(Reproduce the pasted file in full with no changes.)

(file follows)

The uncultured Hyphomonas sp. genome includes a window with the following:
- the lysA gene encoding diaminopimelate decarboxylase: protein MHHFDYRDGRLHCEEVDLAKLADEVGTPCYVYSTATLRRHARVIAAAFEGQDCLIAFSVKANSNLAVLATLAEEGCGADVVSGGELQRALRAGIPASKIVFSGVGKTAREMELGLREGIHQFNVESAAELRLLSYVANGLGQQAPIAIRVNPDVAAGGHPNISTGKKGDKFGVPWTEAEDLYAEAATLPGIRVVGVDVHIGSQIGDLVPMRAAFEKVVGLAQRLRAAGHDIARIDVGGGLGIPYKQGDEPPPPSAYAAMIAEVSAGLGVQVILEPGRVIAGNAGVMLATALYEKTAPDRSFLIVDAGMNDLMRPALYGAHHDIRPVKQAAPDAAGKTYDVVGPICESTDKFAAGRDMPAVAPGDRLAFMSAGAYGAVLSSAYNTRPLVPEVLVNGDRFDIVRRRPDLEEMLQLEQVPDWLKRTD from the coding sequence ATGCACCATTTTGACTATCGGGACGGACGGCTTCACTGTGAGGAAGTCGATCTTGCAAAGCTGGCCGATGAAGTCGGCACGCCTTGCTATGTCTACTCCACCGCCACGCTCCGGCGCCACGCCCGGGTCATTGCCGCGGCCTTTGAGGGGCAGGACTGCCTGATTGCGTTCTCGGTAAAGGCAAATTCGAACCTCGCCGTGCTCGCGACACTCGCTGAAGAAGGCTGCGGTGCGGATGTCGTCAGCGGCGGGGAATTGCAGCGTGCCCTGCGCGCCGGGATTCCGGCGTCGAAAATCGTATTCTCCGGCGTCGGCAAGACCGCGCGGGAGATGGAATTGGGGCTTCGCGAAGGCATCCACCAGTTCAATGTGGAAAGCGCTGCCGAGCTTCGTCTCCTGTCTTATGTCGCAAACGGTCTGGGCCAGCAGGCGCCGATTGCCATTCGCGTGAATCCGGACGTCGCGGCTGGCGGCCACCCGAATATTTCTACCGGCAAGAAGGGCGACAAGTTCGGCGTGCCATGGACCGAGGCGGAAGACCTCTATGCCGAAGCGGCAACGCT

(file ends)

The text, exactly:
The uncultured Hyphomonas sp. genome includes a window with the following:
- the lysA gene encoding diaminopimelate decarboxylase: protein MHHFDYRDGRLHCEEVDLAKLADEVGTPCYVYSTATLRRHARVIAAAFEGQDCLIAFSVKANSNLAVLATLAEEGCGADVVSGGELQRALRAGIPASKIVFSGVGKTAREMELGLREGIHQFNVESAAELRLLSYVANGLGQQAPIAIRVNPDVAAGGHPNISTGKKGDKFGVPWTEAEDLYAEAATLPGIRVVGVDVHIGSQIGDLVPMRAAFEKVVGLAQRLRAAGHDIARIDVGGGLGIPYKQGDEPPPPSAYAAMIAEVSAGLGVQVILEPGRVIAGNAGVMLATALYEKTAPDRSFLIVDAGMNDLMRPALYGAHHDIRPVKQAAPDAAGKTYDVVGPICESTDKFAAGRDMPAVAPGDRLAFMSAGAYGAVLSSAYNTRPLVPEVLVNGDRFDIVRRRPDLEEMLQLEQVPDWLKRTD from the coding sequence ATGCACCATTTTGACTATCGGGACGGACGGCTTCACTGTGAGGAAGTCGATCTTGCAAAGCTGGCCGATGAAGTCGGCACGCCTTGCTATGTCTACTCCACCGCCACGCTCCGGCGCCACGCCCGGGTCATTGCCGCGGCCTTTGAGGGGCAGGACTGCCTGATTGCGTTCTCGGTAAAGGCAAATTCGAACCTCGCCGTGCTCGCGACACTCGCTGAAGAAGGCTGCGGTGCGGATGTCGTCAGCGGCGGGGAATTGCAGCGTGCCCTGCGCGCCGGGATTCCGGCGTCGAAAATCGTATTCTCCGGCGTCGGCAAGACCGCGCGGGAGATGGAATTGGGGCTTCGCGAAGGCATCCACCAGTTCAATGTGGAAAGCGCTGCCGAGCTTCGTCTCCTGTCTTATGTCGCAAACGGTCTGGGCCAGCAGGCGCCGATTGCCATTCGCGTGAATCCGGACGTCGCGGCTGGCGGCCACCCGAATATTTCTACCGGCAAGAAGGGCGACAAGTTCGGCGTGCCATGGACCGAGGCGGAAGACCTCTATGCCGAAGCGGCAACGCT